A case of the pot calling the kettle black

This might seem an odd phrase to use today, in a modern kitchen, with no real fire and ash and soot, but when we consider its origins, it becomes obvious how it arose.

In a medieval kitchen, pots and kettles would have been made from cast iron, so that they would withstand the heat of a real fire and last a long time. Both pots and kettles would have been heated over a fire, where several factors would have contributed to making them black. Firstly, there is the most obvious accumulation of soot, but even more simply than that, cast iron would have gone black, with cooking oil, smoke, general wear and tear. It would have been extremely difficult to get rid of the discolouring completely, however much the pots and kettles were scrubbed, and black they tended to remain. Obviously, both pot and kettle were in a similar condition, so it would have been sheer hypocrisy for one to accuse the other of being black!

Pots and kettles were by no means the only way to express this idea. In 1606, Shakespeare wrote Troilus and Cressida and gave Ulysses the line:

The raven chides blackness.” (Act II Scene III).

Here again, the idea is of colour, of black, being the issue. As we shall see, this was not always the case in other languages.

We first find a reference to kettles in this context in a translation into English by Thomas Shelton of Cervantes’ Don Quixote, from 1620:

You are like what is said that the frying-pan said to the kettle, ‘Avant, black-browes’.”

This suggests that the origin of the phrase is Spanish, and that it was adopted in English, perhaps coming to replace the earlier native phrase used by Shakespeare.

The first reference to the phrase in its current form came some 73 years later. It can be found in William Penn’s Some Fruits of Solitude, from 1693:

For a Covetous Man to inveigh against Prodigality… is for the Pot to call the Kettle black.

It has certainly proved a popular phrase, having stood the test of time and still in use today. Interestingly, an extremely similar expression is used in Lithuanian: juokiasi puodas, kad katilas juodas, which means “the pot laughs at the cauldron being black”. Not only that, but the Finnish idiom is also along the same lines; pata kattilaa soimaa, which means “the cauldron blames the saucepan”. Different language families notwithstanding, the image of pans, kettles, pots, cauldrons and similar utensils is indeed a strong one.

Also using pots is the Romanian phrase râde ciob de oală spartă, translating as “the shard laughs at the pot it fell from”. While one phrase used in Welsh is very much like the English one: y sosban yn galw’r tegell yn ddu – the saucepan calls the kettle black, there are also other options. My personal favourite is: “tinddu”, medd y frân wrth yr wylan, or “You are black! -said the crow to the seagull”. This one reminds me of the phrase quoted above from Shakespeare. But you can also use pentan yn gweiddi parddu, which means “the hob is shouting out soot”, a similar concept to the pots and kettles.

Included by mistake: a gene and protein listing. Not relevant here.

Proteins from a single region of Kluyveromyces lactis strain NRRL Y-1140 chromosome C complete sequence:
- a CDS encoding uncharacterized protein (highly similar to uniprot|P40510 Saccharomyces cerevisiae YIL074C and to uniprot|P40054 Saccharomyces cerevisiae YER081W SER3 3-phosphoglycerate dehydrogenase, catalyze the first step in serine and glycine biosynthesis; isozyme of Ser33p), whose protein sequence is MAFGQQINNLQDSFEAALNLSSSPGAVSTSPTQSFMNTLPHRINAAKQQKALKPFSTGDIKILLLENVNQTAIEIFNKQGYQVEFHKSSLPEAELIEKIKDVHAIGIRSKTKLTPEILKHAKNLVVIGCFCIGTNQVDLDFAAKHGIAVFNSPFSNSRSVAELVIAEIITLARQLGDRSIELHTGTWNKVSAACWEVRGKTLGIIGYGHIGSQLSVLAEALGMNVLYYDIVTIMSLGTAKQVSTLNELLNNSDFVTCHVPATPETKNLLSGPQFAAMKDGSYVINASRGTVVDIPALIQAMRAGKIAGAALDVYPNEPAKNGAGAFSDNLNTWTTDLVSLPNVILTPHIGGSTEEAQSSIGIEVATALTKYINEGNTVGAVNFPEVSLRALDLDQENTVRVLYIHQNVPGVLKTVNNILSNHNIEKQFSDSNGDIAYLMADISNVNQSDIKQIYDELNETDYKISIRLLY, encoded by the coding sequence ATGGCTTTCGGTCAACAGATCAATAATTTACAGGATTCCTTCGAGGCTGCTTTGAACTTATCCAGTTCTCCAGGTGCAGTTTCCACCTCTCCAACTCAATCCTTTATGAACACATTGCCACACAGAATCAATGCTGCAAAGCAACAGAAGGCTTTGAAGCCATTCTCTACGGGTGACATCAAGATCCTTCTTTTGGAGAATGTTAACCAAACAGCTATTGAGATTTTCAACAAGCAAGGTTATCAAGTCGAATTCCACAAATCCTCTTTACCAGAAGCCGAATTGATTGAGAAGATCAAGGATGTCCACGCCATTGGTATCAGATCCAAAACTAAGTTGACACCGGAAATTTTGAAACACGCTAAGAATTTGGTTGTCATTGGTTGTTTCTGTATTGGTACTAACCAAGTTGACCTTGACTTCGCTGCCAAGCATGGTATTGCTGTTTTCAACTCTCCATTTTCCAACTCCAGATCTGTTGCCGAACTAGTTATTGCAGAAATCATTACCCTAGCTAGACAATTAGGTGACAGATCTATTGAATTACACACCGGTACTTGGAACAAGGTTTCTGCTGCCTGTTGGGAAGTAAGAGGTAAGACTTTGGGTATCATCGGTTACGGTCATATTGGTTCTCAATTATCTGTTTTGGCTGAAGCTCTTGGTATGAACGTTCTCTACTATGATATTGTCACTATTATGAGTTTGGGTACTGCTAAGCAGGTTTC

In modern Spanish, there are a few phrases. We’ll start with the somewhat macabre el muerto se ríe del degollado, meaning “the dead laughs at the one whose throat was slit”, and also el roto se ríe del descosido, which translates as “the broken laughs at the unstitched”. Mockery, it seems, is a popular theme in this type of idiom.

In French, a popular way to express this concept is l’hôpital qui se moque de la charité, which means “the hospital that makes fun of charity”.

On we go to German, where we find der muss sich an der eigene Nase fassen, which literally means “he must grasp his own nose”.

Another Celtic language, this time Manx Gaelic, where the expression might bring a chuckle: yn oghe gyllagh thoyn losht da’n aiee, which means “the oven calling the kiln burnt-arse”! No mincing words for Manx!

I rather like the expression in Greek: ο γάιδαρος είπε τον πετεινό κεφάλα (o gaidaros eipe ton peteino kefala), which translates as “the donkey called the rooster big-headed”.

Another language not using the pots and pans image is Bulgarian, with Присмял се хърбел на щърбел (Prismial se harbel na shtarbel), which translates as “the extremely skinny laughed at the extremely crooked” – they both have their problems, it seems to be saying.

Now to a language I haven’t posted before. In Hindi, you would say उल्टा चोर कोतवाल को डांटे, (Ulta chor kotwal ko dante), which means “the guilty thief scolding the innocent Police officer”. I love this one!

Thankyou to everyone who sent me expressions

2 thoughts on “A case of the pot calling the kettle black

  1. In Italian, (senti) da che pulpito viene la predica!, which translates as “look who’s preaching the sermon” (literally, “whose/which pulpit the sermon is coming from”). More commonly, we say senti chi parla! (look who’s talking!).

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